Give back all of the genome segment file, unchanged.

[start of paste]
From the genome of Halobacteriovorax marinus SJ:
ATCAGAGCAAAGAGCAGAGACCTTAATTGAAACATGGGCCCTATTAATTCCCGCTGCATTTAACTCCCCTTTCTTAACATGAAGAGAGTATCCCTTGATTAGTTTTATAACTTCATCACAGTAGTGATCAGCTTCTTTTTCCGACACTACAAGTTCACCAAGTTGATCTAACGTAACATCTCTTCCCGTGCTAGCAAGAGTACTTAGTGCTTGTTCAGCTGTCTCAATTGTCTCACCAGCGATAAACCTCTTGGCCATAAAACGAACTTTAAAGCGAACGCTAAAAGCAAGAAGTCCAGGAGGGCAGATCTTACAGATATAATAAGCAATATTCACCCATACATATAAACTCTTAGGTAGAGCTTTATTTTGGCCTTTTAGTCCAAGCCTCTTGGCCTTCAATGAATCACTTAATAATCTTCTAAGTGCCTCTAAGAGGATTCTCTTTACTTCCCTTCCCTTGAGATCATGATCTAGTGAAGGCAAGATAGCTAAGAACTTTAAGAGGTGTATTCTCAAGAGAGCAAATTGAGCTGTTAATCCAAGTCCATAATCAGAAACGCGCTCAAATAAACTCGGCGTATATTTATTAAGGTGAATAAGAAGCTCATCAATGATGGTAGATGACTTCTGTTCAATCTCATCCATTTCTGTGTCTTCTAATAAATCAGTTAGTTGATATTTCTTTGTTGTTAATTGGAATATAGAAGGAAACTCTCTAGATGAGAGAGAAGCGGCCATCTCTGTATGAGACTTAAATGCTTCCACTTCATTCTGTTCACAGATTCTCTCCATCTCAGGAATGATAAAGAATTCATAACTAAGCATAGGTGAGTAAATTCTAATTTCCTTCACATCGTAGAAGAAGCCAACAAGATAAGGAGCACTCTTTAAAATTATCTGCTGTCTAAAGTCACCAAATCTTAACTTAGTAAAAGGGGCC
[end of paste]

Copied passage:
From the genome of Halobacteriovorax marinus SJ:
ATCAGAGCAAAGAGCAGAGACCTTAATTGAAACATGGGCCCTATTAATTCCCGCTGCATTTAACTCCCCTTTCTTAACATGAAGAGAGTATCCCTTGATTAGTTTTATAACTTCATCACAGTAGTGATCAGCTTCTTTTTCCGACACTACAAGTTCACCAAGTTGATCTAACGTAACATCTCTTCCCGTGCTAGCAAGAGTACTTAGTGCTTGTTCAGCTGTCTCAATTGTCTCACCAGCGATAAACCTCTTGGCCATAAAACGAACTTTAAAGCGAACGCTAAAAGCAAGAAGTCCAGGAGGGCAGATCTTACAGATATAATAAGCAATATTCACCCATACATATAAACTCTTAGGTAGAGCTTTATTTTGGCCTTTTAGTCCAAGCCTCTTGGCCTTCAATGAATCACTTAATAATCTTCTAAGTGCCTCTAAGAGGATTCTCTTTACTTCCCTTCCCTTGAGATCATGATCTAGTGAAGGCAAGATAGCTAAGAACTTTAAGAGGTGTATTCTCAAGAGAGCAAATTGAGCTGTTAATCCAAGTCCATAATCAGAAACGCGCTCAAATAAACTCGGCGTATATTTATTAAGGTGAATAAGAAGCTCATCAATGATGGTAGATGACTTCTGTTCAATCTCATCCATTTCTGTGTCTTCTAATAAATCAGTTAGTTGATATTTCTTTGTTGTTAATTGGAATATAGAAGGAAACTCTCTAGATGAGAGAGAAGCGGCCATCTCTGTATGAGACTTAAATGCTTCCACTTCATTCTGTTCACAGATTCTCTCCATCTCAGGAATGATAAAGAATTCATAACTAAGCATAGGTGAGTAAATTCTAATTTCCTTCACATCGTAGAAGAAGCCAACAAGATAAGGAGCACTCTTTAAAATTATCTGCTGTCTAAAGTCACCAAATCTTAACTTAGTAAAAGGGGCC